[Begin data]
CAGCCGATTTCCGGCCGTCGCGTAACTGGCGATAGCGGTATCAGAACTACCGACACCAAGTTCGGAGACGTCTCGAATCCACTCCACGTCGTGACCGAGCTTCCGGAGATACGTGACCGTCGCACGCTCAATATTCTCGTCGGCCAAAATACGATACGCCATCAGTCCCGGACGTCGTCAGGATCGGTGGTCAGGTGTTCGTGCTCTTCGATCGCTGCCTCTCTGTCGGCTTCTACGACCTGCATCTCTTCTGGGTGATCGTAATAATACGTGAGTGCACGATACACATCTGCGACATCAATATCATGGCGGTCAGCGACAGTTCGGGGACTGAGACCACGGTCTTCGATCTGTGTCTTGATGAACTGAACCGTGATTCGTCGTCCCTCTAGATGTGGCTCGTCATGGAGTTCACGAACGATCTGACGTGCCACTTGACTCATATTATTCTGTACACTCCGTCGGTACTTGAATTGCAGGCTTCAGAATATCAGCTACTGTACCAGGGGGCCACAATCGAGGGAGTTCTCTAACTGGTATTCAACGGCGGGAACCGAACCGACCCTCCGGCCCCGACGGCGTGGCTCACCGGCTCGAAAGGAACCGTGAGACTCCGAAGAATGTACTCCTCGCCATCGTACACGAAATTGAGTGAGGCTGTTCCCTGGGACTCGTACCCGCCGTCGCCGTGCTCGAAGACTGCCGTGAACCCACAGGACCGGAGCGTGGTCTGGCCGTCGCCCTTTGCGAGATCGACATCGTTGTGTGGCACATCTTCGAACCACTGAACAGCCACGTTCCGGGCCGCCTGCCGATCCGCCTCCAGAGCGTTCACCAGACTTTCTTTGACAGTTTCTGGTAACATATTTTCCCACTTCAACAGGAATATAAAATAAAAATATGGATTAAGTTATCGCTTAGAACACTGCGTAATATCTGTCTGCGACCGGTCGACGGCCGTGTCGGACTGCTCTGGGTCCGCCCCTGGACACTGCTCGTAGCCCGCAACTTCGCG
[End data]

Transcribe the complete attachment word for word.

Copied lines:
CAGCCGATTTCCGGCCGTCGCGTAACTGGCGATAGCGGTATCAGAACTACCGACACCAAGTTCGGAGACGTCTCGAATCCACTCCACGTCGTGACCGAGCTTCCGGAGATACGTGACCGTCGCACGCTCAATATTCTCGTCGGCCAAAATACGATACGCCATCAGTCCCGGACGTCGTCAGGATCGGTGGTCAGGTGTTCGTGCTCTTCGATCGCTGCCTCTCTGTCGGCTTCTACGACCTGCATCTCTTCTGGGTGATCGTAATAATACGTGAGTGCACGATACACATCTGCGACATCAATATCATGGCGGTCAGCGACAGTTCGGGGACTGAGACCACGGTCTTCGATCTGTGTCTTGATGAACTGAACCGTGATTCGTCGTCCCTCTAGATGTGGCTCGTCATGGAGTTCACGAACGATCTGACGTGCCACTTGACTCATATTATTCTGTACACTCCGTCGGTACTTGAATTGCAGGCTTCAGAATATCAGCTACTGTACCAGGGGGCCACAATCGAGGGAGTTCTCTAACTGGTATTCAACGGCGGGAACCGAACCGACCCTCCGGCCCCGACGGCGTGGCTCACCGGCTCGAAAGGAACCGTGAGACTCCGAAGAATGTACTCCTCGCCATCGTACACGAAATTGAGTGAGGCTGTTCCCTGGGACTCGTACCCGCCGTCGCCGTGCTCGAAGACTGCCGTGAACCCACAGGACCGGAGCGTGGTCTGGCCGTCGCCCTTTGCGAGATCGACATCGTTGTGTGGCACATCTTCGAACCACTGAACAGCCACGTTCCGGGCCGCCTGCCGATCCGCCTCCAGAGCGTTCACCAGACTTTCTTTGACAGTTTCTGGTAACATATTTTCCCACTTCAACAGGAATATAAAATAAAAATATGGATTAAGTTATCGCTTAGAACACTGCGTAATATCTGTCTGCGACCGGTCGACGGCCGTGTCGGACTGCTCTGGGTCCGCCCCTGGACACTGCTCGTAGCCCGCAACTTCGCG